13. CW referred him for housing on 21 June 2019 and spoke to Mr B by telephone to explain the relief duty and what might happen when it ended. CW also confirmed that the Council could discharge its housing duty via housing in the private sector. One of the housing projects declined to accept the referral given the possible risk of violence to Mr B.
  14. CW also contacted the police to obtain information about the risk of violence. Mr B had provided a crime number but the police did not recognise it. Mr B says another police force was involved. These attempts to clarify the situation are ongoing.

Analysis

September 2018

  1. When Mr B first contacted the Council in September 2018, he was homeless and eligible for assistance. The Council took no further action until 8 October 2018 (over three weeks later) when it contacted Mr B again. This was too long. The Council should have carried out an assessment of Mr B’s situation much sooner, considered whether he was eligible for interim accommodation and whether it owed him any further duties.
  2. There is dispute over the content of the calls and the action taken: Mr B believed he had filled in a housing application but the Council’s records do not support this. Mr B said he requested further help but the Council says he declined assistance as he was in a hostel.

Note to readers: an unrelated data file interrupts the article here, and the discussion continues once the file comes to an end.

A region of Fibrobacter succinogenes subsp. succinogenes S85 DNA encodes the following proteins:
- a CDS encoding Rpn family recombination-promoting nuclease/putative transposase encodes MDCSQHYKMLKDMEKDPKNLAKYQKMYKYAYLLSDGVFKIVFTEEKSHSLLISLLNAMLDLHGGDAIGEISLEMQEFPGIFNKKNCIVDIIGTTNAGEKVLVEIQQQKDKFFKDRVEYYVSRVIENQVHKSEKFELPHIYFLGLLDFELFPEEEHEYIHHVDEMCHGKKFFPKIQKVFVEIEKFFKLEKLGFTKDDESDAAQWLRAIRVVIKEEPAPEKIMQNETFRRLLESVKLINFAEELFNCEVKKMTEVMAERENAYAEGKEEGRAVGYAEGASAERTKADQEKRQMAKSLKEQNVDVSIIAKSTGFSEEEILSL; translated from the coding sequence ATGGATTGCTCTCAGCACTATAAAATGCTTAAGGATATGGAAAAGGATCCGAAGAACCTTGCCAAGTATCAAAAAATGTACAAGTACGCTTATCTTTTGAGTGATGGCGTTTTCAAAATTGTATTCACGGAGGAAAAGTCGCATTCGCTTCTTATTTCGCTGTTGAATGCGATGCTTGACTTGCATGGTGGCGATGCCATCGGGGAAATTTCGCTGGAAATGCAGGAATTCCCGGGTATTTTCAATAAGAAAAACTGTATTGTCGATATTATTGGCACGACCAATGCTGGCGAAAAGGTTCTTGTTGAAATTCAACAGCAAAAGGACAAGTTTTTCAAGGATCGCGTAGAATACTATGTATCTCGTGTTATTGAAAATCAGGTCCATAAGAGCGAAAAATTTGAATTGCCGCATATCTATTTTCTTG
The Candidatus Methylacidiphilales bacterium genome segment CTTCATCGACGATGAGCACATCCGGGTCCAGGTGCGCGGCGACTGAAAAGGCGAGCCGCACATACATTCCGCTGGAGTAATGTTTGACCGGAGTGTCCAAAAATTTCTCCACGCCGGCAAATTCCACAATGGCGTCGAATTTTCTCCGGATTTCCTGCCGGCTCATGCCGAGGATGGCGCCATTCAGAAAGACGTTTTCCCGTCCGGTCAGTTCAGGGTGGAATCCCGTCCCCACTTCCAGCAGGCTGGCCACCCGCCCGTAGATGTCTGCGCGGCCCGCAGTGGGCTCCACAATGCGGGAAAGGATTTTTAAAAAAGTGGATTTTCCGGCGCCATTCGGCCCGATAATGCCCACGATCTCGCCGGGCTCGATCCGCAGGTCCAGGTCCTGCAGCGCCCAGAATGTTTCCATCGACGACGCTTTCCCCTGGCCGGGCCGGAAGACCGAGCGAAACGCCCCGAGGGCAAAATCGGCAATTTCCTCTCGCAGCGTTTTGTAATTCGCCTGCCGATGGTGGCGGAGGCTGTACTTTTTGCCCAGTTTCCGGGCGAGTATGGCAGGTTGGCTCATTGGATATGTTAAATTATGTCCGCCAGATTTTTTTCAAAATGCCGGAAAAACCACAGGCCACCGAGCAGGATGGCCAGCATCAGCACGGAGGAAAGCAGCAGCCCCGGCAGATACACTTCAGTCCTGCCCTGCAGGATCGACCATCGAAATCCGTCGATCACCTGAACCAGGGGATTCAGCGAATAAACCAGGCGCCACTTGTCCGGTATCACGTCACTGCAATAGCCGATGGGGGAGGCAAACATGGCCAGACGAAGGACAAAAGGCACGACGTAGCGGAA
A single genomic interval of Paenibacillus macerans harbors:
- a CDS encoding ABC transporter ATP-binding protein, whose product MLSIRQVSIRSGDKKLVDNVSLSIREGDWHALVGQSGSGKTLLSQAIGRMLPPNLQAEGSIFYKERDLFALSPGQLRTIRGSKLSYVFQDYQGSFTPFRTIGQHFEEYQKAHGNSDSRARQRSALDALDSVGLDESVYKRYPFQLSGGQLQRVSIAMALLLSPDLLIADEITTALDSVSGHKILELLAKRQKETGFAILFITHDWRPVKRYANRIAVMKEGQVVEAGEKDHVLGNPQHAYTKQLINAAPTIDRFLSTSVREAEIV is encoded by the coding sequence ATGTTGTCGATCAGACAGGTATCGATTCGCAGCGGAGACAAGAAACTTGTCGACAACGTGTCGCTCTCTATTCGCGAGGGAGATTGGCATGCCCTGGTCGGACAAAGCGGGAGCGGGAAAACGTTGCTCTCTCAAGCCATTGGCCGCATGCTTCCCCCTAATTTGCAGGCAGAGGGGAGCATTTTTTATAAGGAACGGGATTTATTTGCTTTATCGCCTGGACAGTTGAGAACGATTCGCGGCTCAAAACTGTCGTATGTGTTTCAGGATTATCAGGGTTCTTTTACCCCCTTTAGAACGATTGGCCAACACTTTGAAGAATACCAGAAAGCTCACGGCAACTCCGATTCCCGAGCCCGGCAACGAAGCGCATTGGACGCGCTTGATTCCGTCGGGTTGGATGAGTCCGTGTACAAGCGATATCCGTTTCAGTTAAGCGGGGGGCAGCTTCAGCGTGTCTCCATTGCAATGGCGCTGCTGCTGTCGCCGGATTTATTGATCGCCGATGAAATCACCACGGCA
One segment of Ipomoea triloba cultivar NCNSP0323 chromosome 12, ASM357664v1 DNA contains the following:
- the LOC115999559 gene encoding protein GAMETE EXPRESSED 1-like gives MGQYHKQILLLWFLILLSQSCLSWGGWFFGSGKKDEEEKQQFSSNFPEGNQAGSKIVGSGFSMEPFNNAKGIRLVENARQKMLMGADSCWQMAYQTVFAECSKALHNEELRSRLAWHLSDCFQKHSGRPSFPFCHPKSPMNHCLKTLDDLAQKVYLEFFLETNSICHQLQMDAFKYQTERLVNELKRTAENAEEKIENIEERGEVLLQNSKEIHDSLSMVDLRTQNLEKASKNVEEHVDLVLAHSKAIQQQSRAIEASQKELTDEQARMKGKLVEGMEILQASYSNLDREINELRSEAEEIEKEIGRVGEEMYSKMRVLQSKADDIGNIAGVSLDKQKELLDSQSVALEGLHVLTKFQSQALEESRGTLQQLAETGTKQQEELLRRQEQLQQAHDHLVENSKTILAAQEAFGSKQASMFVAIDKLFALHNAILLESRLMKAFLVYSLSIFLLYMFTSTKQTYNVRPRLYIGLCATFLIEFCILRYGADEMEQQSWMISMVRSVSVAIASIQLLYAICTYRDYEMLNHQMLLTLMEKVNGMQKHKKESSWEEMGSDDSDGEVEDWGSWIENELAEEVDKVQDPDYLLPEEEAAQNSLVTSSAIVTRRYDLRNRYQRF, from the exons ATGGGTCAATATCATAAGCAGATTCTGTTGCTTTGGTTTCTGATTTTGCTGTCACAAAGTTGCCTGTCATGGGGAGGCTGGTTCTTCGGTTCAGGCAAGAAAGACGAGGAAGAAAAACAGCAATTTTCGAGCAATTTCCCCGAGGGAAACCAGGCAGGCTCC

3. I cannot reach a conclusion on the housing application as there is no evidence one was made. I also consider the Council should have communicated much more clearly with Mr B as to what his options were. The record of 13 September 2018 notes he is street homeless but did not consider whether he might be eligible for interim accommodation or explain what the process was. The note on 8 October 2018 confirmed he was in a hostel and therefore likely to be homeless but no further advice was given. I understand the Council considers Mr B declined any further assistance but it is not clear that Mr B was able to make an informed decision at that point.